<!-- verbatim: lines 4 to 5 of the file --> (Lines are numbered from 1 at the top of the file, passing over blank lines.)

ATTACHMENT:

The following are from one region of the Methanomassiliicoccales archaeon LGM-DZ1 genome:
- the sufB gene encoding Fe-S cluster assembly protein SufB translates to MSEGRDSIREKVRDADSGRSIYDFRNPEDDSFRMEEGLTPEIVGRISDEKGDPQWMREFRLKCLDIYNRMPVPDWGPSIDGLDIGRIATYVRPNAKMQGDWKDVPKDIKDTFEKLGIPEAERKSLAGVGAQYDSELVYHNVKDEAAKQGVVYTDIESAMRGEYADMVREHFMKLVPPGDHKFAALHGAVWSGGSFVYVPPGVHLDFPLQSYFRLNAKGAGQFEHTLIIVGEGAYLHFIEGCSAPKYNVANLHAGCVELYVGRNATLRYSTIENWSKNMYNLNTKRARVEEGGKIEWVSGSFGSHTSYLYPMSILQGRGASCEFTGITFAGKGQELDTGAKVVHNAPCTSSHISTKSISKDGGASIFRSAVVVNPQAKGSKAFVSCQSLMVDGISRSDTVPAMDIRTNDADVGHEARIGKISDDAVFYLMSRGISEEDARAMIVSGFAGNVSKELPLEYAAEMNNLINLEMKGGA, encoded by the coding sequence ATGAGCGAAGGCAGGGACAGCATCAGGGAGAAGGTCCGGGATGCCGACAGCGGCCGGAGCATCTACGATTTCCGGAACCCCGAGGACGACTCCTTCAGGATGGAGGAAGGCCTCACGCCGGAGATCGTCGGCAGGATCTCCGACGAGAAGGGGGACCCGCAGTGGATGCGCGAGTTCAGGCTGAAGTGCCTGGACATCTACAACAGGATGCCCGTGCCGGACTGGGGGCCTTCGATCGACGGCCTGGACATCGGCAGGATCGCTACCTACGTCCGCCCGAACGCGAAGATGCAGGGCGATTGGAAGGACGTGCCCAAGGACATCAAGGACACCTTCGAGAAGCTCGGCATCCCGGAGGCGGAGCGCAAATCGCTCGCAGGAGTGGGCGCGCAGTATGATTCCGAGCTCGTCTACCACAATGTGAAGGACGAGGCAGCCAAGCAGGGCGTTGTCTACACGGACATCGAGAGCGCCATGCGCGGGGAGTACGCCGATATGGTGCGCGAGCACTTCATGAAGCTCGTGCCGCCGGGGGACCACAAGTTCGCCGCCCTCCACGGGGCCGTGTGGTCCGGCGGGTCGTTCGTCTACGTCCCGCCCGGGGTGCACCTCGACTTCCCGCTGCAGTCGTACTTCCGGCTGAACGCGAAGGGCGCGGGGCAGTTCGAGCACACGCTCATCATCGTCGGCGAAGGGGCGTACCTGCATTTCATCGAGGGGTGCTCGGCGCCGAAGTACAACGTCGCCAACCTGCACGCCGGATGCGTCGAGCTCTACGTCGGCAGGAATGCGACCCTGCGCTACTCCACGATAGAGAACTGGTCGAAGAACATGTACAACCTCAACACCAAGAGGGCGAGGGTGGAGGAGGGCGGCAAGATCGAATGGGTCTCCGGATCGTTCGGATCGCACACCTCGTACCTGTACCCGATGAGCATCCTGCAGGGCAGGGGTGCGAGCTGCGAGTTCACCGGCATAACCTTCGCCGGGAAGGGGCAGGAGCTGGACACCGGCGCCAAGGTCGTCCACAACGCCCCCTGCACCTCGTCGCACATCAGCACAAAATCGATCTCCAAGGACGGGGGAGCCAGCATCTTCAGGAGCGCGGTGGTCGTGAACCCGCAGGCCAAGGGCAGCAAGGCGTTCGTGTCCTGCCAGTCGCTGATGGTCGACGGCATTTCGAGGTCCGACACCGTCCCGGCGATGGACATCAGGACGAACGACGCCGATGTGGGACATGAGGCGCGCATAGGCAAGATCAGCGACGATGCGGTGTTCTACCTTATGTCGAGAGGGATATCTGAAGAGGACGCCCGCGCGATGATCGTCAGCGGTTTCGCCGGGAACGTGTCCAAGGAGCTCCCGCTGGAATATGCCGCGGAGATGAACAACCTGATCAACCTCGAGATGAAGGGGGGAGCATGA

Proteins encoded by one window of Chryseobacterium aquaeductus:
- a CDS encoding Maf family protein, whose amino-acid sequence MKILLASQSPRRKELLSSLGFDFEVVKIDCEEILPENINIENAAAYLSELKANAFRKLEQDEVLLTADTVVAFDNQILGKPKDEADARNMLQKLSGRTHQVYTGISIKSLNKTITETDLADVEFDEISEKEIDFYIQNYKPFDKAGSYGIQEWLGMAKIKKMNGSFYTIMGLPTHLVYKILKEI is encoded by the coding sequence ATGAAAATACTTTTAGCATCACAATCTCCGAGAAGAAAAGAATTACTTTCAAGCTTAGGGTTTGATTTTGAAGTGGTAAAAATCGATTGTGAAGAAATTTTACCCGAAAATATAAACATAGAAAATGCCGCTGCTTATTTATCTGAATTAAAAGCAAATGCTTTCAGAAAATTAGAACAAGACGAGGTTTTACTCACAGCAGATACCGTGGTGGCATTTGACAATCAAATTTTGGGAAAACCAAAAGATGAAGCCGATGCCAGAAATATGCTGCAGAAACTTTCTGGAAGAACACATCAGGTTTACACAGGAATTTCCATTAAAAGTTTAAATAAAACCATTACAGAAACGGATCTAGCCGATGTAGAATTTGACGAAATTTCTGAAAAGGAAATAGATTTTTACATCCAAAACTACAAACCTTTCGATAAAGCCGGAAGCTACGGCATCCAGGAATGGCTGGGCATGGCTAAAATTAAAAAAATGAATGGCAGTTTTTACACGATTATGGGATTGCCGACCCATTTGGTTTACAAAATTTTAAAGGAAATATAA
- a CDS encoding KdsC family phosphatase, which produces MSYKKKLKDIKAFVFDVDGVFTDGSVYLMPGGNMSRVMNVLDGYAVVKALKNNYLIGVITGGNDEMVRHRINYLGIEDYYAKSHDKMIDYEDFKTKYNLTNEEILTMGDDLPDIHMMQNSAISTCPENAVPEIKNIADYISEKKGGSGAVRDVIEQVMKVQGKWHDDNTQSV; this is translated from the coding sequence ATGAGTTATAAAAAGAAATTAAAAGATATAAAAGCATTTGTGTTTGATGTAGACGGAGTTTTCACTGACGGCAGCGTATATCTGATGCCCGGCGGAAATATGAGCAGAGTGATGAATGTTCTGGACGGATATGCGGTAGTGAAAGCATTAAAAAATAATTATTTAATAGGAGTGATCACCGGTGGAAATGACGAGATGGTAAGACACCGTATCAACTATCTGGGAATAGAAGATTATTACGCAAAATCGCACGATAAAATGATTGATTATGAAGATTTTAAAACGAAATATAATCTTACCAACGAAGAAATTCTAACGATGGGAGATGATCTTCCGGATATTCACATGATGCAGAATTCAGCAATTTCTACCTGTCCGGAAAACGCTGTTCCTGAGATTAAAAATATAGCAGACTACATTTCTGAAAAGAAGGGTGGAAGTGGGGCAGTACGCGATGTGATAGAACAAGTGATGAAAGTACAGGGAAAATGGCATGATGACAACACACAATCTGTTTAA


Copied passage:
- a CDS encoding Maf family protein, whose amino-acid sequence MKILLASQSPRRKELLSSLGFDFEVVKIDCEEILPENINIENAAAYLSELKANAFRKLEQDEVLLTADTVVAFDNQILGKPKDEADARNMLQKLSGRTHQVYTGISIKSLNKTITETDLADVEFDEISEKEIDFYIQNYKPFDKAGSYGIQEWLGMAKIKKMNGSFYTIMGLPTHLVYKILKEI is encoded by the coding sequence ATGAAAATACTTTTAGCATCACAATCTCCGAGAAGAAAAGAATTACTTTCAAGCTTAGGGTTTGATTTTGAAGTGGTAAAAATCGATTGTGAAGAAATTTTACCCGAAAATATAAACATAGAAAATGCCGCTGCTTATTTATCTGAATTAAAAGCAAATGCTTTCAGAAAATTAGAACAAGACGAGGTTTTACTCACAGCAGATACCGTGGTGGCATTTGACAATCAAATTTTGGGAAAACCAAAAGATGAAGCCGATGCCAGAAATATGCTGCAGAAACTTTCTGGAAGAACACATCAGGTTTACACAGGAATTTCCATTAAAAGTTTAAATAAAACCATTACAGAAACGGATCTAGCCGATGTAGAATTTGACGAAATTTCTGAAAAGGAAATAGATTTTTACATCCAAAACTACAAACCTTTCGATAAAGCCGGAAGCTACGGCATCCAGGAATGGCTGGGCATGGCTAAAATTAAAAAAATGAATGGCAGTTTTTACACGATTATGGGATTGCCGACCCATTTGGTTTACAAAATTTTAAAGGAAATATAA
- a CDS encoding KdsC family phosphatase, which produces MSYKKKLKDIKAFVFDVDGVFTDGSVYLMPGGNMSRVMNVLDGYAVVKALKNNYLIGVITGGNDEMVRHRINYLGIEDYYAKSHDKMIDYEDFKTKYNLTNEEILTMGDDLPDIHMMQNSAISTCPENAVPEIKNIADYISEKKGGSGAVRDVIEQVMKVQGKWHDDNTQSV; this is translated from the coding sequence ATGAGTTATAAAAAGAAATTAAAAGATATAAAAGCATTTGTGTTTGATGTAGACGGAGTTTTCACTGACGGCAGCGTATATCTGATGCCCGGCGGAAATATGAGCAGAGTGATGAATGTTCTGGACGGATATGCGGTAGTGAAAGCATTAAAAAATAATTATTTAATAGGAGTGATCACCGGTGGAAATGACGAGATGGTAAGACACCGTATCAACTATCTGGGAATAGAAGATTATTACGCAAAATCGCACGATAAAATGATTGATTATGAAGATTTTAAAACGAAATATAATCTTACCAACGAAGAAATTCTAACGATGGGAGATGATCTTCCGGATATTCACATGATGCAGAATTCAGCAATTTCTACCTGTCCGGAAAACGCTGTTCCTGAGATTAAAAATATAGCAGACTACATTTCTGAAAAGAAGGGTGGAAGTGGGGCAGTACGCGATGTGATAGAACAAGTGATGAAAGTACAGGGAAAATGGCATGATGACAACACACAATCTGTTTAA